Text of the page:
Methods: Human oral keratinocytes (TERT-OKF6 cell lines) were grown to near-confluence in cigarette smoke-conditioned or normal media and challenged with commensal or pathogenic biofilms grown under normal conditions or in media conditioned with 1% smoke in a 1:100 multiplicity of infection. Supernatant was collected at 2,4,6 and 8 hours and the levels of 27 immune mediators were analyzed by multiplexed bead-based flow cytometry. Cytokines levels were compared between groups using parametric tests.
Results: Pathogenic and commensal biofilms elicited a time-dependent immune response from the epithelial cells (p<0.05, repeated measures ANOVA). Smoke-conditioned commensal biofilms elicited similar levels of IL1-RA, TNF-α, IL-6, IL-8, IL-9, IL-12, G-CSF, and VEGF responses when compared to non-smoked controls. Smoke-conditioned pathogenic biofilms elicited significantly greater concentrations of IL-6, IL-8, IL-12, IL-13, TNF-α, G-CSF and VEGF and lower levels of PDGF and IL-9 after 4 hours when compared to controls (p<0.05). Smoke-conditioned host cells responded with lower levels of IL-6, IL-8, IL-9, IL-12 and VEGF to the commensal biofilm at all time points when compared to the controls (p<0.05, 2-sample t-test), however, there was no difference in the immune response to a pathogenic biofilm between smoke-conditioned host cells and controls.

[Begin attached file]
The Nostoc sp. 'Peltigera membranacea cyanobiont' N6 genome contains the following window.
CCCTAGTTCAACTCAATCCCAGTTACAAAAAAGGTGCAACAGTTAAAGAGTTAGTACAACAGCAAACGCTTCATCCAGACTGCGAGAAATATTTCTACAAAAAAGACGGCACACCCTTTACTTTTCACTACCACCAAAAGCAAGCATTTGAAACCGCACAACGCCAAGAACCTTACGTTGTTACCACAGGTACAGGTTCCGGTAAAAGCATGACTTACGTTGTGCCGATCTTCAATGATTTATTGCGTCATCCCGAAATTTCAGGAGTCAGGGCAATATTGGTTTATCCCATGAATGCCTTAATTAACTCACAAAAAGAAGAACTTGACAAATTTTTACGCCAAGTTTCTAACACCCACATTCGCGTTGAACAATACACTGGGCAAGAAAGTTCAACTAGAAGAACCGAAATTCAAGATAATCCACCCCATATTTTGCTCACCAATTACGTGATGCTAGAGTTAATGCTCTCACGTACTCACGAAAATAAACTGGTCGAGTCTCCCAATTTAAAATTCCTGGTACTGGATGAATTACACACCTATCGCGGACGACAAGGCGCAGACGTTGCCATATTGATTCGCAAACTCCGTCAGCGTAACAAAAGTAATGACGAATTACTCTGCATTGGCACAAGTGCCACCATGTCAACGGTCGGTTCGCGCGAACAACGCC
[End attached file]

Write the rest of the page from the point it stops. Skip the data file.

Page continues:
Conclusions: Smoking increases the pro-inflammatory potential of pathogenic biofilms while promoting a suppression of the immune response to a commensal biofilm. These findings suggest a mechanism by which smoking affects subgingival host-bacterial interactions and increases susceptibility to disease.
Keywords: Biofilm, Cell culture, Epithelium/epithelial, Host-microbial interactions and Tobacco
See more of: Periodontal Research - Pathogenesis